The year was 1913 in the bustling town of New Martinsville.  The daily arrival of B&O’s Baldwin steam locomotives were always a highly anticipated event in the river community.  These trains played a vital role in providing towns with many of their everyday needs. The railroad’s miles of steel tracks were important arteries, carrying the trains that used them. The massive engine pulled countless rail cars laden with everything from farm equipment to the U.S. Mail.    But, more important than just supplies, it was the main source of transportation for those who traveled from town to town. 

The citizens of New Martinsville depended on the timely arrivals each day of the train at its depot. On the platform, one could see ladies in fine hats, and gentleman in linen summer suits waiting as the train slowed into the station. As the engine approached, it vented plumes of white steam onto the tracks, blowing dirt and spent cinders towards those who awaited its arrival. From the trains blacken stack, smoke bellowed upwards toward the mornings blue sky. Then came the familiar sound as the engineer pulled the trains whistle cord announcing. “It was high noon, and B&O engine 109 had once more returned to New Martinsville.”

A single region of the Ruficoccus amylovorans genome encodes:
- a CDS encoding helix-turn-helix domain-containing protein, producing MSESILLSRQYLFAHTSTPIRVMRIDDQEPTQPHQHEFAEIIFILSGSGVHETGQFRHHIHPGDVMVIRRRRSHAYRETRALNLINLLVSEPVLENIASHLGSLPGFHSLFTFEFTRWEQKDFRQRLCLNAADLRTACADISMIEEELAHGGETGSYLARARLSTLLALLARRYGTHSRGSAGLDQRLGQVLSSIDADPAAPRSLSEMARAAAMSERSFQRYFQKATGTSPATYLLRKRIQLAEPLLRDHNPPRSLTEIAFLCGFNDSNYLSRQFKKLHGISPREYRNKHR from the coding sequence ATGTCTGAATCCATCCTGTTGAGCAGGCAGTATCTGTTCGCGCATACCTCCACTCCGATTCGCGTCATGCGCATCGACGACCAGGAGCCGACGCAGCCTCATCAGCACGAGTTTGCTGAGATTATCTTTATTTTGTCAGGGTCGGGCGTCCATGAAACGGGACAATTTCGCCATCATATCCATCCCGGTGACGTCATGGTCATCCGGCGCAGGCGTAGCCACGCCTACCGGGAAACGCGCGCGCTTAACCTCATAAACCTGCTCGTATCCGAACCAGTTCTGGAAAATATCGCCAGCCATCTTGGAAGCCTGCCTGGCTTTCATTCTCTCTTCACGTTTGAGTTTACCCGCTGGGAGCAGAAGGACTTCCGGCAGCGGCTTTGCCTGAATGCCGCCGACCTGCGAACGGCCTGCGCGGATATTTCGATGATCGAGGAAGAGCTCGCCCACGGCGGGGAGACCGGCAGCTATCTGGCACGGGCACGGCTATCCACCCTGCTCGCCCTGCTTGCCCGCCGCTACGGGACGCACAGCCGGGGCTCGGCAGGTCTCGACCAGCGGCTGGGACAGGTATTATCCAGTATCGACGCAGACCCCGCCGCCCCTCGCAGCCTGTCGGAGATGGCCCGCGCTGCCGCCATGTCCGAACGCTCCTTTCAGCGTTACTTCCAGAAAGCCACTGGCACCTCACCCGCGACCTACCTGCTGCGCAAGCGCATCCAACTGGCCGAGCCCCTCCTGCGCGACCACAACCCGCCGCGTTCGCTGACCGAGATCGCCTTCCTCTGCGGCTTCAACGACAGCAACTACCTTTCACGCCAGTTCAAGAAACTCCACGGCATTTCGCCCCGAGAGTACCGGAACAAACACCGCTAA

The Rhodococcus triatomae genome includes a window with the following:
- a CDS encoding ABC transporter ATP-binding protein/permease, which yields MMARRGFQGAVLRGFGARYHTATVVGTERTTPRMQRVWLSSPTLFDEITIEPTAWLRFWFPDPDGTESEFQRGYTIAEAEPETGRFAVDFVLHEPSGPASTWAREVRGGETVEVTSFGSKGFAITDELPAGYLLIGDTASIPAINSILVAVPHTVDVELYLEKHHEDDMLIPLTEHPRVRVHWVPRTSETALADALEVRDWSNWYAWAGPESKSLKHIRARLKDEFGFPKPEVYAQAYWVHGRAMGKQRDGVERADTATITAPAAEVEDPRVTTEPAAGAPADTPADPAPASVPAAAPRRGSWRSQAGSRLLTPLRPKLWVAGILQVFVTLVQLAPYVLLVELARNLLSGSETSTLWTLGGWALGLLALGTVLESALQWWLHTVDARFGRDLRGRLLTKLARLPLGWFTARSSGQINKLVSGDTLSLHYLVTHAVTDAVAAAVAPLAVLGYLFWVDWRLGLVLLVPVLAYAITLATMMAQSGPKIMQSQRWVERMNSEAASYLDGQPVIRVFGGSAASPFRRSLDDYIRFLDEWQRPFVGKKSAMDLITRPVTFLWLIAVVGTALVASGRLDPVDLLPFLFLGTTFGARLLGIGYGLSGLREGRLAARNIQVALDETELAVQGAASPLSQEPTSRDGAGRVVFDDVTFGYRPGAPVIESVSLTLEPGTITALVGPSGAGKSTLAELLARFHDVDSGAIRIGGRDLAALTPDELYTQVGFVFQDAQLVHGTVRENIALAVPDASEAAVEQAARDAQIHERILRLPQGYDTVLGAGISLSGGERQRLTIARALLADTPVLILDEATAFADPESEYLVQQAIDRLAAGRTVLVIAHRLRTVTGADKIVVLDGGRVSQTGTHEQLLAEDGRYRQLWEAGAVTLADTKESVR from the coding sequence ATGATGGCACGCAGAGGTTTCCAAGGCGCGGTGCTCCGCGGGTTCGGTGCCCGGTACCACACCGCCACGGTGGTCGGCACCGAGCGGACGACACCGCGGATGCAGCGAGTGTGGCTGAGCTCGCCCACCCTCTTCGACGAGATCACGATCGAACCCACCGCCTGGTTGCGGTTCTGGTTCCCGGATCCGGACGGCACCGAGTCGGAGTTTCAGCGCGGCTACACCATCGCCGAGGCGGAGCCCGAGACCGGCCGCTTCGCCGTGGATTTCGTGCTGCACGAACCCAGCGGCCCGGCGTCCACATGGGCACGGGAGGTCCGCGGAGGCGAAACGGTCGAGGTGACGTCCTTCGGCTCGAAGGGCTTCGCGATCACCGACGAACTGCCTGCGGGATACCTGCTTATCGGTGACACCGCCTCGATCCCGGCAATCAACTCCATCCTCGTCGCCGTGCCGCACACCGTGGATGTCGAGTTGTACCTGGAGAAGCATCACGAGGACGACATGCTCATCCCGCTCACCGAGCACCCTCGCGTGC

"New Martinsville Depot 1913"
13"X32" Prints $75 - Framed and matted $245
Limited edition of 150 prints. Signed and numbered.

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